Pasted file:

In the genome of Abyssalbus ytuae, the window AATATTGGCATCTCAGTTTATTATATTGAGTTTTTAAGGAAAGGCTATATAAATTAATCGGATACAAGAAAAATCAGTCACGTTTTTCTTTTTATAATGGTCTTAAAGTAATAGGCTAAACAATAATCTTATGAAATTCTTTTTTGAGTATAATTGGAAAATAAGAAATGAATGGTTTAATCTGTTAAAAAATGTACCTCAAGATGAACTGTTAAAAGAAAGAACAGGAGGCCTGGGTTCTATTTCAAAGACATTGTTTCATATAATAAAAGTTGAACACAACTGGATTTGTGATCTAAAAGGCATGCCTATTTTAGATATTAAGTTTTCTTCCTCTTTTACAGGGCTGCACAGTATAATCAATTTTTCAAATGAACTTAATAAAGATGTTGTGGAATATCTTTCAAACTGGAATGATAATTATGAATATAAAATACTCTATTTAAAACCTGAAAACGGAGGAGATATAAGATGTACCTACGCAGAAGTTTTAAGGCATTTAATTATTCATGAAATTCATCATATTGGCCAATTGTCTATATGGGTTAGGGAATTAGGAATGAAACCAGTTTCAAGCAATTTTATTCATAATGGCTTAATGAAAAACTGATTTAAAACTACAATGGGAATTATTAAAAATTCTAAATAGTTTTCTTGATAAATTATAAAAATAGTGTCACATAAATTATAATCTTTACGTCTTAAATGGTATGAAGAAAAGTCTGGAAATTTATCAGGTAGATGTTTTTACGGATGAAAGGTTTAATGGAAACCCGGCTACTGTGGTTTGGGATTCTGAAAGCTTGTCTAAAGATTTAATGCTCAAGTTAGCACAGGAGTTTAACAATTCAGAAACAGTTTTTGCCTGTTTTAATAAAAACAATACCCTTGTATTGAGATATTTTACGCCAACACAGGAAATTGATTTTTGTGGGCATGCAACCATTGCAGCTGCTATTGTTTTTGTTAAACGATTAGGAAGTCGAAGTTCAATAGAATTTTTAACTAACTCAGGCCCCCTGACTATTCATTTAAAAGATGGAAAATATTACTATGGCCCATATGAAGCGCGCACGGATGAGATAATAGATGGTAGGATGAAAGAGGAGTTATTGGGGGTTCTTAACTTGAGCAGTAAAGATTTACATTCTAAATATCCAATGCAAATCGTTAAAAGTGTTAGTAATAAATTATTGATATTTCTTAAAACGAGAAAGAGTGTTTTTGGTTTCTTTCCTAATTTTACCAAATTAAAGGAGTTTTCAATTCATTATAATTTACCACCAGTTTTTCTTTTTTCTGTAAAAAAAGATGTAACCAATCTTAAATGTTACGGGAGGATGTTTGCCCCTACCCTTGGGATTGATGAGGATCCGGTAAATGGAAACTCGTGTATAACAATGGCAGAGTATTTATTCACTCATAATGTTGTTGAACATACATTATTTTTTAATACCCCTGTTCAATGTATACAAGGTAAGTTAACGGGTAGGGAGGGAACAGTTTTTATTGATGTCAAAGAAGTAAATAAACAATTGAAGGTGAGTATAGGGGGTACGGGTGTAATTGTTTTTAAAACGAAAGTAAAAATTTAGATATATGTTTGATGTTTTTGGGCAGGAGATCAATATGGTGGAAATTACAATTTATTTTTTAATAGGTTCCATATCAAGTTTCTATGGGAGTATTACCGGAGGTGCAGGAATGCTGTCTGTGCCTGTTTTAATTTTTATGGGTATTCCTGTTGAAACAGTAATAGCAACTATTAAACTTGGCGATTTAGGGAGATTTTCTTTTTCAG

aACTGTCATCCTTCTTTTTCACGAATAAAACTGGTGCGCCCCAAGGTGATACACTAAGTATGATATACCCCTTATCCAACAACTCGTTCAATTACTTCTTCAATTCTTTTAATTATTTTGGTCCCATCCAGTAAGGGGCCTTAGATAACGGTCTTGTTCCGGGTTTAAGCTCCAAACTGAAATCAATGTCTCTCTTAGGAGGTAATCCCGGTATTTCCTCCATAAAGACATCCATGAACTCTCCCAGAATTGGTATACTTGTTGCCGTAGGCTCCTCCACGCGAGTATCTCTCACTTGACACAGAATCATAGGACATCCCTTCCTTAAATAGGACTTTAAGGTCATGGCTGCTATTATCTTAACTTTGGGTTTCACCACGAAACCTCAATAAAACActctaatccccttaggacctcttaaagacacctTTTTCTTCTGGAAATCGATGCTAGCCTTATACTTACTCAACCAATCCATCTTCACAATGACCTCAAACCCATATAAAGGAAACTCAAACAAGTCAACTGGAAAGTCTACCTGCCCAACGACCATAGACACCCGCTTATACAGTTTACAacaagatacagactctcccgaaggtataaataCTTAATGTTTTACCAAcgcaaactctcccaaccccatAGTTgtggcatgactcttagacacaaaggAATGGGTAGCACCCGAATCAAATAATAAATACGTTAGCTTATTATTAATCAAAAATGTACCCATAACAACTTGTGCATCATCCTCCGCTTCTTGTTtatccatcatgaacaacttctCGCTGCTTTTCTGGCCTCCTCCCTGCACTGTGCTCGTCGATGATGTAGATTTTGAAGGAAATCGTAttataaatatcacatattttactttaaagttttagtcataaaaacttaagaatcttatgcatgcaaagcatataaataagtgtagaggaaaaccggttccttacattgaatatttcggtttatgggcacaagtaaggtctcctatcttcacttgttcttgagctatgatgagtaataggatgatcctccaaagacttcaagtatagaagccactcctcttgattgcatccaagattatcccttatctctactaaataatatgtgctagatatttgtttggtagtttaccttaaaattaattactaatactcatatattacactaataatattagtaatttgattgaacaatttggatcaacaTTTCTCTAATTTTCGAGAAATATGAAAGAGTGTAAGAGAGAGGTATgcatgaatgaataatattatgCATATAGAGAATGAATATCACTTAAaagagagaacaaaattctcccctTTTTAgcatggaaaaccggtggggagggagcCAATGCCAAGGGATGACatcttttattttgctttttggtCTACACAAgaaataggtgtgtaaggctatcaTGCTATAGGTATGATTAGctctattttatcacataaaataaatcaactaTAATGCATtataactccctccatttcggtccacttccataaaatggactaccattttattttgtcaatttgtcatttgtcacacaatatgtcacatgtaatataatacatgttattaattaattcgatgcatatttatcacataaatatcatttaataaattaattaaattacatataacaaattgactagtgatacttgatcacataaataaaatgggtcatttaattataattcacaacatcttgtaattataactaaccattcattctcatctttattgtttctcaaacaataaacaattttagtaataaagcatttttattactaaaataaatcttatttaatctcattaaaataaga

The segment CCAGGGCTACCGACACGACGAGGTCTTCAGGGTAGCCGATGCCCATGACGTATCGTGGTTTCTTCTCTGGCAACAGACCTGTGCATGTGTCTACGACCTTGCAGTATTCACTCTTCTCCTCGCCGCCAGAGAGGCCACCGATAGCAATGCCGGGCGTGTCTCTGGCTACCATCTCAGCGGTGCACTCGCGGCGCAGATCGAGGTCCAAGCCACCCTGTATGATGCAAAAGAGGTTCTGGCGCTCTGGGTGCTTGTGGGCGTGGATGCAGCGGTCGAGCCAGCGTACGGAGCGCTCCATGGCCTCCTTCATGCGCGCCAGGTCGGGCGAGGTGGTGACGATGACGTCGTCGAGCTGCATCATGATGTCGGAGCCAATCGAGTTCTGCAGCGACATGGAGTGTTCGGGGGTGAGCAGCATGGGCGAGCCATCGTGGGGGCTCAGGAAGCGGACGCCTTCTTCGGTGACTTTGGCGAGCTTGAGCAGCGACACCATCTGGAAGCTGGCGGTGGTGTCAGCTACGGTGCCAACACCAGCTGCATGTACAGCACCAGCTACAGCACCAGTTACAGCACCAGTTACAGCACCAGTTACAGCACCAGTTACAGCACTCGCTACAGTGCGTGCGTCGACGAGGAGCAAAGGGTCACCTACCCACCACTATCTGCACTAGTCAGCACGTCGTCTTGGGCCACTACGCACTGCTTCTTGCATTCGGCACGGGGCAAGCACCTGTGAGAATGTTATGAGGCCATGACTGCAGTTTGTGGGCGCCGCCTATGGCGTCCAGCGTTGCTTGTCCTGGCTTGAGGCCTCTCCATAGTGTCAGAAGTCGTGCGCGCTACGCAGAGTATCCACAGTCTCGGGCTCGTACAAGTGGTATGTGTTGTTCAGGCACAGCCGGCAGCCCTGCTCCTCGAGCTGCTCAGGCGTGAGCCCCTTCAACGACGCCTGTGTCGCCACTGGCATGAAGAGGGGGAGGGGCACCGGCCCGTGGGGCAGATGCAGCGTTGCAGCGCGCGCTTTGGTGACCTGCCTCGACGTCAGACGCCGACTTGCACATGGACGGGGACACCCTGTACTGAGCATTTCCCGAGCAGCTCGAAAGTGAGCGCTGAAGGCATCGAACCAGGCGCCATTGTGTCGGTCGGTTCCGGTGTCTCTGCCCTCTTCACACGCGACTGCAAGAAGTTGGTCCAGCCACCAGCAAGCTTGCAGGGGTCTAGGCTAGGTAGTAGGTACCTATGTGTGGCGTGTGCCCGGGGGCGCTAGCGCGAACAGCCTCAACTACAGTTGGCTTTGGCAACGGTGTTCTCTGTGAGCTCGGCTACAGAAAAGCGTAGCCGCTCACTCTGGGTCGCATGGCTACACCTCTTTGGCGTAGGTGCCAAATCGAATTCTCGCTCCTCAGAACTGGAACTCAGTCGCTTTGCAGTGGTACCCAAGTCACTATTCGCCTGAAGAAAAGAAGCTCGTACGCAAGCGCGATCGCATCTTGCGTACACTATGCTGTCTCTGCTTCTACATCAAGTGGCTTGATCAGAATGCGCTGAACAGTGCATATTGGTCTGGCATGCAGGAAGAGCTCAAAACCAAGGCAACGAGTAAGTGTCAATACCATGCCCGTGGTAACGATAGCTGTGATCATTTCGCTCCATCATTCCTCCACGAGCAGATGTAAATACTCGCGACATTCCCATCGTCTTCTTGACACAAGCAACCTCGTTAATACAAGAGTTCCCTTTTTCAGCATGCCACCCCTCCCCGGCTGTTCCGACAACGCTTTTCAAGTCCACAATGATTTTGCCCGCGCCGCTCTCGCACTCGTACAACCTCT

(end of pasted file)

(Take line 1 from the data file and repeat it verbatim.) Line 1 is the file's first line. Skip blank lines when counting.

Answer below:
In the genome of Abyssalbus ytuae, the window AATATTGGCATCTCAGTTTATTATATTGAGTTTTTAAGGAAAGGCTATATAAATTAATCGGATACAAGAAAAATCAGTCACGTTTTTCTTTTTATAATGGTCTTAAAGTAATAGGCTAAACAATAATCTTATGAAATTCTTTTTTGAGTATAATTGGAAAATAAGAAATGAATGGTTTAATCTGTTAAAAAATGTACCTCAAGATGAACTGTTAAAAGAAAGAACAGGAGGCCTGGGTTCTATTTCAAAGACATTGTTTCATATAATAAAAGTTGAACACAACTGGATTTGTGATCTAAAAGGCATGCCTATTTTAGATATTAAGTTTTCTTCCTCTTTTACAGGGCTGCACAGTATAATCAATTTTTCAAATGAACTTAATAAAGATGTTGTGGAATATCTTTCAAACTGGAATGATAATTATGAATATAAAATACTCTATTTAAAACCTGAAAACGGAGGAGATATAAGATGTACCTACGCAGAAGTTTTAAGGCATTTAATTATTCATGAAATTCATCATATTGGCCAATTGTCTATATGGGTTAGGGAATTAGGAATGAAACCAGTTTCAAGCAATTTTATTCATAATGGCTTAATGAAAAACTGATTTAAAACTACAATGGGAATTATTAAAAATTCTAAATAGTTTTCTTGATAAATTATAAAAATAGTGTCACATAAATTATAATCTTTACGTCTTAAATGGTATGAAGAAAAGTCTGGAAATTTATCAGGTAGATGTTTTTACGGATGAAAGGTTTAATGGAAACCCGGCTACTGTGGTTTGGGATTCTGAAAGCTTGTCTAAAGATTTAATGCTCAAGTTAGCACAGGAGTTTAACAATTCAGAAACAGTTTTTGCCTGTTTTAATAAAAACAATACCCTTGTATTGAGATATTTTACGCCAACACAGGAAATTGATTTTTGTGGGCATGCAACCATTGCAGCTGCTATTGTTTTTGTTAAACGATTAGGAAGTCGAAGTTCAATAGAATTTTTAACTAACTCAGGCCCCCTGACTATTCATTTAAAAGATGGAAAATATTACTATGGCCCATATGAAGCGCGCACGGATGAGATAATAGATGGTAGGATGAAAGAGGAGTTATTGGGGGTTCTTAACTTGAGCAGTAAAGATTTACATTCTAAATATCCAATGCAAATCGTTAAAAGTGTTAGTAATAAATTATTGATATTTCTTAAAACGAGAAAGAGTGTTTTTGGTTTCTTTCCTAATTTTACCAAATTAAAGGAGTTTTCAATTCATTATAATTTACCACCAGTTTTTCTTTTTTCTGTAAAAAAAGATGTAACCAATCTTAAATGTTACGGGAGGATGTTTGCCCCTACCCTTGGGATTGATGAGGATCCGGTAAATGGAAACTCGTGTATAACAATGGCAGAGTATTTATTCACTCATAATGTTGTTGAACATACATTATTTTTTAATACCCCTGTTCAATGTATACAAGGTAAGTTAACGGGTAGGGAGGGAACAGTTTTTATTGATGTCAAAGAAGTAAATAAACAATTGAAGGTGAGTATAGGGGGTACGGGTGTAATTGTTTTTAAAACGAAAGTAAAAATTTAGATATATGTTTGATGTTTTTGGGCAGGAGATCAATATGGTGGAAATTACAATTTATTTTTTAATAGGTTCCATATCAAGTTTCTATGGGAGTATTACCGGAGGTGCAGGAATGCTGTCTGTGCCTGTTTTAATTTTTATGGGTATTCCTGTTGAAACAGTAATAGCAACTATTAAACTTGGCGATTTAGGGAGATTTTCTTTTTCAG